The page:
Fri, Dec 22, 2006 - Page 1 News List

Virgin Komodo dragon awaits birth


As Christmas approaches, a virgin mother is anxiously awaiting the arrival of her offspring. She's Flora, the Komodo dragon.

In an evolutionary twist, Flora has managed to become pregnant all on her own without any male help. It would seem the timing is auspicious: the seven baby Komodo dragons are due this festive season.

"We were blown away when we realized what she'd done," said Kevin Buley, a reptile expert at Flora's home at the Chester Zoo. "But we certainly won't be naming any of the hatchlings Jesus."

Other reptiles reproduce asexually in a process known as parthenogenesis. But Flora's virginal conception, and that of another Komodo dragon earlier this year at the London Zoo -- Sungai -- are the first documented cases among Komodo dragons.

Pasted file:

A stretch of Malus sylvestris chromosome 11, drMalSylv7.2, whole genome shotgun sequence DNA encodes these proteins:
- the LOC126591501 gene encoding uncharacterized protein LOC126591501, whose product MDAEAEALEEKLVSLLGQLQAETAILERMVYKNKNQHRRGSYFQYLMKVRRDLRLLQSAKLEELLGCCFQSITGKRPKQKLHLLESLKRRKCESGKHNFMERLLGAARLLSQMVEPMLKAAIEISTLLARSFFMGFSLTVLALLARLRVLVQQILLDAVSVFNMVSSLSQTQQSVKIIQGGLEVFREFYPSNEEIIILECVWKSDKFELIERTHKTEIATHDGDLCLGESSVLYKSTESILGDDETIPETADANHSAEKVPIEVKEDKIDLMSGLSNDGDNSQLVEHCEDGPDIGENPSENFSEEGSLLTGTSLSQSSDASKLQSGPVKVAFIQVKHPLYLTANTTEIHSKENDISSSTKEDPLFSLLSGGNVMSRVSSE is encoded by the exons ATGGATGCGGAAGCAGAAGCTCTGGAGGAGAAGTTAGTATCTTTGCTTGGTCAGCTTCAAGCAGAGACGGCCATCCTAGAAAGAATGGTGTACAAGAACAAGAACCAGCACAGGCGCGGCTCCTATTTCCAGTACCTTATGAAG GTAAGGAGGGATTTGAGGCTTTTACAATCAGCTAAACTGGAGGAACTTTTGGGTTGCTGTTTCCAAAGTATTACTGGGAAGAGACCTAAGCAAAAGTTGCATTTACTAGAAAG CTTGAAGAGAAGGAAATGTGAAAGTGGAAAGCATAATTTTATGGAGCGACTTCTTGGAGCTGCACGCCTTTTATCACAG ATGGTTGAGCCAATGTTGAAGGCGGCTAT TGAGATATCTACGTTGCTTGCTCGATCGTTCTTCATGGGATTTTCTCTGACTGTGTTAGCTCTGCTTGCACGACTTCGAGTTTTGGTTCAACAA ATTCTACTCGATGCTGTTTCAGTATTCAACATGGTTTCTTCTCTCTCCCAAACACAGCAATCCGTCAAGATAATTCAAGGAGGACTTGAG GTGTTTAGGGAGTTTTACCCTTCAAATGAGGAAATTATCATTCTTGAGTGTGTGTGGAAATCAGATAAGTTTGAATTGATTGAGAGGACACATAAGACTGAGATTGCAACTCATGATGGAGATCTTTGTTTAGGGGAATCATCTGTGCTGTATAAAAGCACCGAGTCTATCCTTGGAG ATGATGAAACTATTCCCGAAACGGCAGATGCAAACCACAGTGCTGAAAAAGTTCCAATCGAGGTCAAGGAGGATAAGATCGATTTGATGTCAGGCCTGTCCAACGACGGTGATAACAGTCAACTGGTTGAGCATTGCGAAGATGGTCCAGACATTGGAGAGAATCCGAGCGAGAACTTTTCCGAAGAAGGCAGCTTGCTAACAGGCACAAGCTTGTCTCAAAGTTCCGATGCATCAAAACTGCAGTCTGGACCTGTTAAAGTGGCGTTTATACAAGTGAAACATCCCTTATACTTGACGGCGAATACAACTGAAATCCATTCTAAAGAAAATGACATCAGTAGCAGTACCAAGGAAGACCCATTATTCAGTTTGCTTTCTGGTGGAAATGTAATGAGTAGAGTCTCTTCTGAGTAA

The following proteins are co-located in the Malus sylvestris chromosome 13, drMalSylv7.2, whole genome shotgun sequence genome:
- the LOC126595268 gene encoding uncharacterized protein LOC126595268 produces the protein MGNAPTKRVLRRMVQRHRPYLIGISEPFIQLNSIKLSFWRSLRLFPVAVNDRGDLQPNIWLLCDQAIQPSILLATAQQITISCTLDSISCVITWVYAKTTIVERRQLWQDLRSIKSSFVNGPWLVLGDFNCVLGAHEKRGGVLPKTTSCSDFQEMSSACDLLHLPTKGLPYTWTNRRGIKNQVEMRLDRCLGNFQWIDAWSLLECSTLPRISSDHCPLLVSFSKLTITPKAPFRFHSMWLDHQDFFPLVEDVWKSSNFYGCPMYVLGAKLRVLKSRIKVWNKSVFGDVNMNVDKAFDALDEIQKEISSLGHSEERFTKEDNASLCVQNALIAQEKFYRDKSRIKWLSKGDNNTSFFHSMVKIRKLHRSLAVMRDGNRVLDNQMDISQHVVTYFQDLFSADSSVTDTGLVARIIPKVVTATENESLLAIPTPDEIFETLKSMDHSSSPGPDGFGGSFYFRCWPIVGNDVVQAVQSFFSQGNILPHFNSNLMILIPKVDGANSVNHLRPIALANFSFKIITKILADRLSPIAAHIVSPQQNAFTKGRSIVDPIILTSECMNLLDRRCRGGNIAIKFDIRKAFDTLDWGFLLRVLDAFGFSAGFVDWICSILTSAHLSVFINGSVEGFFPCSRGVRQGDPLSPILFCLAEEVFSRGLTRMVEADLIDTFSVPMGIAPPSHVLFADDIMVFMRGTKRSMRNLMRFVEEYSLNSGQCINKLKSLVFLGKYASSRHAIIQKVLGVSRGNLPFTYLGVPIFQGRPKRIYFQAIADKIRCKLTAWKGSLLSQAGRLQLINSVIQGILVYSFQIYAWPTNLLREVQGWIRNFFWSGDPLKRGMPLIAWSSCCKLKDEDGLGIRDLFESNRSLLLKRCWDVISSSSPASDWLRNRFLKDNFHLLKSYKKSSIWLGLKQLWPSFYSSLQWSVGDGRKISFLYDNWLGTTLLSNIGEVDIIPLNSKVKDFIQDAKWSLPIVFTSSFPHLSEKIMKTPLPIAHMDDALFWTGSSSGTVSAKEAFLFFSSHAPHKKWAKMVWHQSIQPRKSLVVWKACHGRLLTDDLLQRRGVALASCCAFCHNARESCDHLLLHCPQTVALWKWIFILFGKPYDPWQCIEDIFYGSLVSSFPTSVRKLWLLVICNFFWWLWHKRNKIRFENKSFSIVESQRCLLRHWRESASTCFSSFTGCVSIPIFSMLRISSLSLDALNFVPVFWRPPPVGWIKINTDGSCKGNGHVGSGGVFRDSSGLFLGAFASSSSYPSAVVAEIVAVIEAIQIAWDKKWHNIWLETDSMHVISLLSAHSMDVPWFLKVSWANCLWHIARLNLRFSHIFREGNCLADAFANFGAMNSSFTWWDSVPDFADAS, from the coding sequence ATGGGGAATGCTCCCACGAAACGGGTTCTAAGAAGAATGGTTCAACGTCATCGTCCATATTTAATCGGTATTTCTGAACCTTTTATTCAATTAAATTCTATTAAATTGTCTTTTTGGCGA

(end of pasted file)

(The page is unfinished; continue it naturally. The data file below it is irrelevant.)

The reptiles, renowned for their intelligence, are native to Indonesia. They are the world's largest lizards and have no natural predators.

The cases of Flora and Sungai are described in a paper published yesterday in Nature.

Parthenogenesis is a process in which eggs become embryos without male fertilization. It has been seen in about 70 species, including snakes and lizards. Scientists are unsure whether female Komodo dragons have always had this latent ability to reproduce or if this is a new evolutionary development.

Flora, 8, has been raised in captivity and lives with a younger sister.

Flora's keepers first became suspicious in May, when she laid 25 eggs. Though it's not uncommon for female dragons to lay eggs without mating, such eggs are not usually fertilized. About half of Flora's eggs looked like real eggs -- they were very white and had solid shells. When three of them collapsed, scientists took a closer look.

"We saw blood vessels and a small embryo," Buley said. "And we knew immediately that Flora had fertilized the eggs herself."

Genetic testing showed that the baby dragons' DNA could only have come from Flora.

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